This fall-tastic pecan pie filling is encased in a fudgy mooncake skin made with pumpkin, almond flour and cocoa powder.
Here’s another delicious mooncake recipe I’ve developed in my Healthier Mooncakes Experiment post. Made with pumpkin and pecans, this particular recipe is a perfect little treat for the fall season and best of all, it’s gluten-free, vegan, paleo as well as low carb!
The pumpkin in this recipe is very subtle because of the cocoa powder, and can be substituted with mashed sweet potatoes.
Ingredients Used to Make This Chocolate Paleo Mooncakes
**I’ve linked some of these ingredients to amazon.com to give you an idea of what they are, but you should also be able to find them in your local grocery store (usually, the natural & organic food section). They are also affiliate links, which means that I earn a commission as an Amazon Associate if you decide to purchase the items. The price will be the same for you, link or no link 🙂
- Almond flour – I used blanched almond flour. But you can also make your own by blending raw or blanched, slivered almonds in the food processor and sifting them through a sieve.
- Coconut flour – Coconut flour does not substitute well, and I can’t recommend swapping coconut flour with other ingredients unless you absolutely had to (2 Tbsp coconut flour = ½ cup almond flour). Unfortunately, you probably won’t get the same texture or mouthfeel as the original recipe.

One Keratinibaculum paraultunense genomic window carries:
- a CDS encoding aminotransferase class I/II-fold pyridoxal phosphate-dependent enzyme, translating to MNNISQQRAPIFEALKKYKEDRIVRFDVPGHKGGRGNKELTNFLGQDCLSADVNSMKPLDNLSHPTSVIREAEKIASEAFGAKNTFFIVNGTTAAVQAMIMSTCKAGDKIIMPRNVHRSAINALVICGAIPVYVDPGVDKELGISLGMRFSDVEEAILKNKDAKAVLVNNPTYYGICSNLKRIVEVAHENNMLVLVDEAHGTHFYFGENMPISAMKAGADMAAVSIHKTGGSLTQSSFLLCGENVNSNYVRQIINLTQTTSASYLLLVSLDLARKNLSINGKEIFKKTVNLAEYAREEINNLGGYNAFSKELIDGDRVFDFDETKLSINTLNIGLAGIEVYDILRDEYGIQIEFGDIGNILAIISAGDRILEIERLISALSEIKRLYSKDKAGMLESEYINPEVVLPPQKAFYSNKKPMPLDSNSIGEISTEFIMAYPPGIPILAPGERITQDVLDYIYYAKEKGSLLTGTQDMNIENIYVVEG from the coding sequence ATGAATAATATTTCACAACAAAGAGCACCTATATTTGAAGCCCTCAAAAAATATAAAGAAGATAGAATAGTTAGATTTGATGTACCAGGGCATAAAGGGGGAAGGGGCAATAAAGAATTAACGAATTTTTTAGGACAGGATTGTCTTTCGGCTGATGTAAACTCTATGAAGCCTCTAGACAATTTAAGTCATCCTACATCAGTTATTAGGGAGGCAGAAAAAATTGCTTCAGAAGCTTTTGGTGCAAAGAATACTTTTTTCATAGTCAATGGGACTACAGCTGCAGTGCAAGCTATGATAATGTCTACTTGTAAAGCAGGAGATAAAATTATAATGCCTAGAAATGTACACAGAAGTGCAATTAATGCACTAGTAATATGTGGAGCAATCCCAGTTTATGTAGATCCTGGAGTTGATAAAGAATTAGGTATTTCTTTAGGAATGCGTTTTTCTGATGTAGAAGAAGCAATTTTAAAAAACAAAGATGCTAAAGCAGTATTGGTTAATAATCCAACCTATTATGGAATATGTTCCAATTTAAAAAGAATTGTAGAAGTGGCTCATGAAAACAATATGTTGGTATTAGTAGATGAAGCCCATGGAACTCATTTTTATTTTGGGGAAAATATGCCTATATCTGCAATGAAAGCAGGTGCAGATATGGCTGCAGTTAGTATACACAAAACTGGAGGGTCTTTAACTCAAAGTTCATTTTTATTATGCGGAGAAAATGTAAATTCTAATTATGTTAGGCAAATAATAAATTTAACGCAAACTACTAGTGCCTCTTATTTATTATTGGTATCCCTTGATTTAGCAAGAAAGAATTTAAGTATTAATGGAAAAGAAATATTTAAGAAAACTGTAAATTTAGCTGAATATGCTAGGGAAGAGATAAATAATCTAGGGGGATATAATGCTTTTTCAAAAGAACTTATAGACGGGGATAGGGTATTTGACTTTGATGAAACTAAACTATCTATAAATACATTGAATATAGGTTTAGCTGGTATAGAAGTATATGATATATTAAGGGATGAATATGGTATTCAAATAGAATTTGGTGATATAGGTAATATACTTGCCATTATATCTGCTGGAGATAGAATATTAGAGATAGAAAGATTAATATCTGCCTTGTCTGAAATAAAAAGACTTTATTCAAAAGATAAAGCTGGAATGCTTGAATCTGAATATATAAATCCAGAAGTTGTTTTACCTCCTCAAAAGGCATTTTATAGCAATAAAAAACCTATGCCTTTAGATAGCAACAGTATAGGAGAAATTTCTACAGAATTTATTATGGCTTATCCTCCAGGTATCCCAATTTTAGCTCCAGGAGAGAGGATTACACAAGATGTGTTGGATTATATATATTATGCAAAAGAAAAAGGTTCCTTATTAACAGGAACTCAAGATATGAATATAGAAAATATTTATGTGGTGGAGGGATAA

- Pumpkin puree – I used canned pumpkin puree, which you can find in the baking aisle. There are so many great benefits to eating pumpkin. It’s particularly high in carotenoids and antioxidants such as vitamin C, which helps counteract aging as well as boosting your body’s immunity. It’s also a good source of vitamin B6, Magnesium, Potassium and fiber—which is what makes us feel full longer and helps control blood sugar.
- Salt – Pink Himalayan salt is what I have at home, so it’s what I use, but you can use any kind for this recipe.
- Sugar – You can use any granulated sugar of your choice. I recommend using coconut, date and maple sugars which are less processed and higher in vitamins and minerals. For the lower carb, lower calorie option, you can use a sugar-free substitute such as monk fruit sweetener or, stevia powder (but you’ll have to convert the amount of stevia according to package directions).
- Coconut Oil – You can use regular coconut oil, but I like to use refined coconut oil, like this one, because there’s less coconut flavor/scent. But for this recipe, you can also try using olive oil, avocado oil, or regular canola oil. You can also use plant-based, dairy-free butter or regular butter instead.